I have a large excel file, where column A has random numbers in each cell, for all the 1 million+ rows in that excel sheet. I am trying to print number of occurrences of each of those values in column B. Usually, I do this in Excel itself, by sorting the data first and then using COUNTIF formula. But since I have so many rows (1 million), copy pasting the formula in all rows of Column B doesn't seem to work. Excel takes forever to compute and hangs up frequently. I want to now try doing this with Python.

Any ideas to get me started would be very much appreciated!

Update: Here's what I tried:

import csv
import collections
with open ('test.csv','rb') as f:
    reader = csv.reader(f)
    my_list = list(reader)

#print my_list[1000]
counter = collections.Counter(my_list)
print counter

But I get TypeError: unhashable type: 'list'

Can anyone help?

closed as too broad by Peter Gibson, Mad Physicist, River, EdChum, ItamarG3 Mar 21 '18 at 9:47

Please edit the question to limit it to a specific problem with enough detail to identify an adequate answer. Avoid asking multiple distinct questions at once. See the How to Ask page for help clarifying this question. If this question can be reworded to fit the rules in the help center, please edit the question.

  • I would convert it to csv, then use library csv to parse it, extract column (e.g with list comprehension) and then use Counter class from collections – hir12111 Mar 21 '18 at 0:11
  • There are also Python libraries that can read Excel files directly. Pandas might be a good fit stackoverflow.com/questions/3239207/… – Peter Gibson Mar 21 '18 at 0:17
  • So you have a csv text file or an excel file? – Mad Physicist Mar 21 '18 at 1:36
  • Also, fix your indentation please. – Mad Physicist Mar 21 '18 at 1:58

Consider using pandas, which is simple to use and optimized for large datasets.


import csv
import random

import pandas as pd

For demonstration, here is a csv file with a single column of random numbers:

data = [random.randint(0, 100) for _ in range(25)]

# Write data to csv
filename = "discard.csv"
with open(filename, "w+") as f:
    writer = csv.writer(f)
    for row in data:


# Read and count
s = pd.read_csv(filename, header=None, index_col=False)[0]


34    2
20    2
6     2
71    2
43    2
42    2
98    1
11    1
99    1
4     1
13    1
31    1
48    1
17    1
52    1
55    1
68    1
89    1
0     1
Name: 0, dtype: int64

Apply the latter code to your dataset.


First a bit of advice: your question has all the right content, but the phrasing is quite poor. I am answering it because of the former, but I feel the need to point out the latter so you can avoid getting so many close votes in the future. "Any ideas to get me started would be very much appreciated!" and "Can anyone help?" are not valid questions for SO. The problem here is that they are fluff that detracts from the real question, to the point that most reviewers will see them as trigger phrases. In your case, you actually have a good clear problem statement, a coding attempt that is nearly spot-on, and all you need is help with a specific exception. Next time, phrase your question to be about your error or actual problem, and stay away from vagueness like "can you help?".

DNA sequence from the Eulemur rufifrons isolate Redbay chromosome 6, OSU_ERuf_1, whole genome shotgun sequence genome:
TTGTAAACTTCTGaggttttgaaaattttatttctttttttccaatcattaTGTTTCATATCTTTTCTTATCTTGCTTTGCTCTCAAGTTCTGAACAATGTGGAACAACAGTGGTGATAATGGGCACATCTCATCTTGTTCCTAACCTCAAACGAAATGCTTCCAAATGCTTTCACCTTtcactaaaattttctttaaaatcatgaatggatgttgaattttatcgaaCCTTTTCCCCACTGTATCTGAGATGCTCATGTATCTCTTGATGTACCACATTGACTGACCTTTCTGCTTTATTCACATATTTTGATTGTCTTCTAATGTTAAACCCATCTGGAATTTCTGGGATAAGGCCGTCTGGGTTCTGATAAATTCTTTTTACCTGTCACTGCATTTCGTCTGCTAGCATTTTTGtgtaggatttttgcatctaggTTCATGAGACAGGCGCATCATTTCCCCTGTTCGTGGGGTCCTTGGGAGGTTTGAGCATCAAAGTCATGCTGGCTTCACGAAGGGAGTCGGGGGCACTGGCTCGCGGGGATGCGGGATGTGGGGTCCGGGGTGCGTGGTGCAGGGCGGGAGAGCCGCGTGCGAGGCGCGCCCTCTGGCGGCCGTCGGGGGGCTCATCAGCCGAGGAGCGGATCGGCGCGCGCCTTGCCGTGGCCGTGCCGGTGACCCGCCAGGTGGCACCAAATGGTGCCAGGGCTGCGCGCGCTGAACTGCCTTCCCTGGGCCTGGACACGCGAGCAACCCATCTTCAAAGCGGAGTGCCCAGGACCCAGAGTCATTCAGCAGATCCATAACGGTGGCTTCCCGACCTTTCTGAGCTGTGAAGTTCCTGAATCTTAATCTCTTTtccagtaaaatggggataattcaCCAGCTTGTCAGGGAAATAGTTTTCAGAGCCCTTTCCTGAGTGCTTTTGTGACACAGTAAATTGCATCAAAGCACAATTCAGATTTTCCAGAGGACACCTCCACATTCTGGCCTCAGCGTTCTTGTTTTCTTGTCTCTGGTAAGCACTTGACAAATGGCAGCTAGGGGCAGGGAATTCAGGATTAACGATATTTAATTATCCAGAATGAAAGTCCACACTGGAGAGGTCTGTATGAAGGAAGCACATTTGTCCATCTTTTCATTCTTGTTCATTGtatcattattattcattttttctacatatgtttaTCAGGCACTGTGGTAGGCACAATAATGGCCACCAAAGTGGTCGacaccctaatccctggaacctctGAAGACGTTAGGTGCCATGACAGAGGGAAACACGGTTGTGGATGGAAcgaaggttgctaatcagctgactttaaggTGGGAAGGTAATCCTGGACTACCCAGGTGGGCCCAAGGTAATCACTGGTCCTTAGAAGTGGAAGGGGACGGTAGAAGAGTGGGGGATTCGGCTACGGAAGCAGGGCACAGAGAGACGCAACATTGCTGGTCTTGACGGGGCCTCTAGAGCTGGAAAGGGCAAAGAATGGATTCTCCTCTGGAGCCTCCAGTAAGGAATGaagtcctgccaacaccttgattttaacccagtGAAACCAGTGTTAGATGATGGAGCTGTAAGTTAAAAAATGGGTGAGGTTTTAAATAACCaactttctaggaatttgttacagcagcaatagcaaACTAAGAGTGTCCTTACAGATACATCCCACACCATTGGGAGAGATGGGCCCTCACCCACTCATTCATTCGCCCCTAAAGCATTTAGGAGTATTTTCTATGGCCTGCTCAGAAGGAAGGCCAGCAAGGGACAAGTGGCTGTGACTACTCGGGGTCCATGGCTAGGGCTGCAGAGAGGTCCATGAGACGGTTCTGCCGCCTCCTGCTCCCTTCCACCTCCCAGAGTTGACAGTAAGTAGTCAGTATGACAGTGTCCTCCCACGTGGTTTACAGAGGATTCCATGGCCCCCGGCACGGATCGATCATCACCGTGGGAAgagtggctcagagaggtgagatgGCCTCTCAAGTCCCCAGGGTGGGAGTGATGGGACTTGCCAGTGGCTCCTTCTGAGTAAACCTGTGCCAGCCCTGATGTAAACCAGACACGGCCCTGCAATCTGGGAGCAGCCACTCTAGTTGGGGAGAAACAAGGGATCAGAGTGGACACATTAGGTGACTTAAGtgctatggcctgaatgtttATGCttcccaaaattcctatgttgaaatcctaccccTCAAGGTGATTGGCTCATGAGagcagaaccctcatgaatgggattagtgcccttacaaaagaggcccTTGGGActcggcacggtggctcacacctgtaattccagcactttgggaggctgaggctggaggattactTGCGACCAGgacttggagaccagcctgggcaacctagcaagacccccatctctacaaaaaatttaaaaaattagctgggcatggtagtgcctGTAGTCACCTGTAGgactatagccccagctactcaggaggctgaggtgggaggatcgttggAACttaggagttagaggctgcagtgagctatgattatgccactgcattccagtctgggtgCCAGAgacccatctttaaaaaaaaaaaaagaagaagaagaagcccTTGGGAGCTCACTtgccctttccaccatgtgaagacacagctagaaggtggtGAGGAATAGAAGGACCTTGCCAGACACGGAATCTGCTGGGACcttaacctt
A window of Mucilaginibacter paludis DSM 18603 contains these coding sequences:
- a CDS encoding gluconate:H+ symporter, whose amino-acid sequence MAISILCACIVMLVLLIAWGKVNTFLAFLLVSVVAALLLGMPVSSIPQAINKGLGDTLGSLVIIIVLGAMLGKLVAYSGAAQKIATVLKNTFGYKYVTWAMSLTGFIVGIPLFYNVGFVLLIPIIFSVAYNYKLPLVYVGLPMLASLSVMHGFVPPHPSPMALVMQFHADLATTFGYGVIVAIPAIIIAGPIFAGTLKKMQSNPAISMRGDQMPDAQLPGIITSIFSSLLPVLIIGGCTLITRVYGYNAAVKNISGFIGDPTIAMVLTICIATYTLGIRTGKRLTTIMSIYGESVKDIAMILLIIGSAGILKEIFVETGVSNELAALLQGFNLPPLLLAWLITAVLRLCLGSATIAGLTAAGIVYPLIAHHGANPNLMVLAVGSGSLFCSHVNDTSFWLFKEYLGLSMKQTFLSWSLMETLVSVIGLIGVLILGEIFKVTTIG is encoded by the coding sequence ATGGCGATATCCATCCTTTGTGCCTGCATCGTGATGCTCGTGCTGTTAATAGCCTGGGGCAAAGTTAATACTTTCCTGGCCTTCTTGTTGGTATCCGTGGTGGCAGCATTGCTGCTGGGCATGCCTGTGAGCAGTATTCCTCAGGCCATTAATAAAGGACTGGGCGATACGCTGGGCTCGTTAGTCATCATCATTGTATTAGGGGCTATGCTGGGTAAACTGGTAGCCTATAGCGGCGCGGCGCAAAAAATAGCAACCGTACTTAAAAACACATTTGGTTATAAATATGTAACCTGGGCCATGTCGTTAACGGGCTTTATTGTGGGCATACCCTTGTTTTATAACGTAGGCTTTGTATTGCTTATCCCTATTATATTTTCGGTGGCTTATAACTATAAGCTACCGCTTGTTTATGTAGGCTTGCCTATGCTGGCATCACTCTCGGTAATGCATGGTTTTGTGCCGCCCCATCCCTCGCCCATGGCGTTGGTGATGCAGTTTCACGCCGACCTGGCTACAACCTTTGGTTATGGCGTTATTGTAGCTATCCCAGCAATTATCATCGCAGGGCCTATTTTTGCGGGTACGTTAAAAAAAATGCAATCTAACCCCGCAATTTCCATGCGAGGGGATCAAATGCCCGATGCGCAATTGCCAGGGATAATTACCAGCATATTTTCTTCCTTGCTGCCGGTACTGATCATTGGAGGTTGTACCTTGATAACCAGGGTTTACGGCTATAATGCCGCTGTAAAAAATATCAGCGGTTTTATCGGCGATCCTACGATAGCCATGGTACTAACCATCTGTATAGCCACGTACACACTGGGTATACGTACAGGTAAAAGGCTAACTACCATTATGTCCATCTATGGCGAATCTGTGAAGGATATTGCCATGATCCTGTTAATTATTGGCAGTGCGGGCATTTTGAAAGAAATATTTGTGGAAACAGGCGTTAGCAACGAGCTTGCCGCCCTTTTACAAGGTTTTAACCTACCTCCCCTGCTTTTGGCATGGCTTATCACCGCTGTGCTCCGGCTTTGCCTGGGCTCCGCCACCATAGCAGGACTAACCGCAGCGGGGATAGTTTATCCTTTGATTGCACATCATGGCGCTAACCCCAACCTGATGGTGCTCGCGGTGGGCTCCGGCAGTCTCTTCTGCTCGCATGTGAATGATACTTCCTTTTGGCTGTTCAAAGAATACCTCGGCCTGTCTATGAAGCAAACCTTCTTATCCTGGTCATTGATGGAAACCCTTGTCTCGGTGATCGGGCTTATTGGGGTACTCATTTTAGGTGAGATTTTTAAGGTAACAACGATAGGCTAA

Enough of that.

A CSV reader is an iterable over the rows of the CSV. Each row is a list. Therefore, when you do list(reader), you are actually creating a list of lists. In your case, each list contains only one element, but that is irrelevant to the Counter: lists can't be dictionary keys, so you get your exception. Literally all you need to change is to extract the first element of each row before you pass it to the Counter. Replace my_list = list(reader) with any of the following:

my_list = list(r[0] for r in reader)


my_list = [r[0] for r in reader]


counter = collections.Counter(r[0] for r in reader)

The last one creates a generator expression that will be evaluated lazily. It is probably your best option for a very large input since it will not retain the entire data set in memory, only the histogram.

Since the generator is evaluated lazily, you can not evaluate the Counter outside the with block. If you attempt to do so, the file will already have been closed, and the generator will raise an error on the first iteration.

You might get a slight speed boost by using operator.itemgetter instead of an explicit r[0] in any of the expressions above. All combined, the example below is pretty close to what you already have:

import csv
from collections import Counter
from operator import itemgetter

with open ('test.csv','rb') as f:
    reader = csv.reader(f)
    g = itemgetter(0)
    counter = Counter(g(r) for r in reader)

You could use the same strategy in Python: read the entire sequence of numbers into a list, sort the list and count the number of duplicates.

  • 1
    Seems like overkill for cases when the number of options is relatively small. Histogramming should be an O(n) operation, not O(nlogn) – Mad Physicist Mar 21 '18 at 1:29
  • 1
    An answer seems also like an overkill for this comment. – Mr. T Mar 21 '18 at 7:48

The pandas package is a simple way to load Excel data. Then you can use the value_counts() member function of the resulting dataframe. For example,

import pandas as pd
xl = pd.ExcelFile("C:\\Temp\\test.xlsx") # or whatever your filename is
df = xl.parse("Sheet1", header=None)
answer = df[0].value_counts()
  • 1
    Given the part about millions of lines, it is probably better not to invoke the additional overhead. OP's suggested solution is much more lightweight than using pandas. – Mad Physicist Mar 21 '18 at 4:32

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